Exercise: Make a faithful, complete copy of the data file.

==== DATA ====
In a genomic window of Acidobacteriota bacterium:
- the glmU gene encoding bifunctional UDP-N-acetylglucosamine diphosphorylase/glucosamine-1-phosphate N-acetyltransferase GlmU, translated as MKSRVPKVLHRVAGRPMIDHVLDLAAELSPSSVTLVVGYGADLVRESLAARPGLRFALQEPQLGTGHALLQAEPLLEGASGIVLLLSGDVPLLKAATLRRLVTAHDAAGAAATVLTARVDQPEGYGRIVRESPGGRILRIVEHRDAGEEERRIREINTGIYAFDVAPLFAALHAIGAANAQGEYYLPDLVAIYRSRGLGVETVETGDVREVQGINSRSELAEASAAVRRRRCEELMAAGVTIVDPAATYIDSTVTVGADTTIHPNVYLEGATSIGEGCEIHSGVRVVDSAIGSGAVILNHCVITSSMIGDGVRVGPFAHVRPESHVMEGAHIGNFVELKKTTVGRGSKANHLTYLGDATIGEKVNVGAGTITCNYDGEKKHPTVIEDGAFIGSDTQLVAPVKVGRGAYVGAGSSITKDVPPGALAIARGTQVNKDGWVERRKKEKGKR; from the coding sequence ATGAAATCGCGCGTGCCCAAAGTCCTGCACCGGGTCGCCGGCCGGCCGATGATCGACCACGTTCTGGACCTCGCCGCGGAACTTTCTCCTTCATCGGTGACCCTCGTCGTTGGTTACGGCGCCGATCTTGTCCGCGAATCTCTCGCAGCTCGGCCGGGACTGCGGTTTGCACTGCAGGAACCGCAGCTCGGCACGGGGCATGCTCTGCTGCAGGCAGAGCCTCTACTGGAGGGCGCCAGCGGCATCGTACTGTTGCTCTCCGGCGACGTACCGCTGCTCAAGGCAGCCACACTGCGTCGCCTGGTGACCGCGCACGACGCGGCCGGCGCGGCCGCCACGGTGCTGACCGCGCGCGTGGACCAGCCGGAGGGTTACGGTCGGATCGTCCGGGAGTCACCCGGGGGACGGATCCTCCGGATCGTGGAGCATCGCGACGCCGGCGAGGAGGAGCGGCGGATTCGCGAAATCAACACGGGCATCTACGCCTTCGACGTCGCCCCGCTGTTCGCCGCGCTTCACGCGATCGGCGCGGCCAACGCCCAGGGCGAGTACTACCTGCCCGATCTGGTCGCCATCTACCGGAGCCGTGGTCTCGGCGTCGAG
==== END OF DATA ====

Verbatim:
In a genomic window of Acidobacteriota bacterium:
- the glmU gene encoding bifunctional UDP-N-acetylglucosamine diphosphorylase/glucosamine-1-phosphate N-acetyltransferase GlmU, translated as MKSRVPKVLHRVAGRPMIDHVLDLAAELSPSSVTLVVGYGADLVRESLAARPGLRFALQEPQLGTGHALLQAEPLLEGASGIVLLLSGDVPLLKAATLRRLVTAHDAAGAAATVLTARVDQPEGYGRIVRESPGGRILRIVEHRDAGEEERRIREINTGIYAFDVAPLFAALHAIGAANAQGEYYLPDLVAIYRSRGLGVETVETGDVREVQGINSRSELAEASAAVRRRRCEELMAAGVTIVDPAATYIDSTVTVGADTTIHPNVYLEGATSIGEGCEIHSGVRVVDSAIGSGAVILNHCVITSSMIGDGVRVGPFAHVRPESHVMEGAHIGNFVELKKTTVGRGSKANHLTYLGDATIGEKVNVGAGTITCNYDGEKKHPTVIEDGAFIGSDTQLVAPVKVGRGAYVGAGSSITKDVPPGALAIARGTQVNKDGWVERRKKEKGKR; from the coding sequence ATGAAATCGCGCGTGCCCAAAGTCCTGCACCGGGTCGCCGGCCGGCCGATGATCGACCACGTTCTGGACCTCGCCGCGGAACTTTCTCCTTCATCGGTGACCCTCGTCGTTGGTTACGGCGCCGATCTTGTCCGCGAATCTCTCGCAGCTCGGCCGGGACTGCGGTTTGCACTGCAGGAACCGCAGCTCGGCACGGGGCATGCTCTGCTGCAGGCAGAGCCTCTACTGGAGGGCGCCAGCGGCATCGTACTGTTGCTCTCCGGCGACGTACCGCTGCTCAAGGCAGCCACACTGCGTCGCCTGGTGACCGCGCACGACGCGGCCGGCGCGGCCGCCACGGTGCTGACCGCGCGCGTGGACCAGCCGGAGGGTTACGGTCGGATCGTCCGGGAGTCACCCGGGGGACGGATCCTCCGGATCGTGGAGCATCGCGACGCCGGCGAGGAGGAGCGGCGGATTCGCGAAATCAACACGGGCATCTACGCCTTCGACGTCGCCCCGCTGTTCGCCGCGCTTCACGCGATCGGCGCGGCCAACGCCCAGGGCGAGTACTACCTGCCCGATCTGGTCGCCATCTACCGGAGCCGTGGTCTCGGCGTCGAG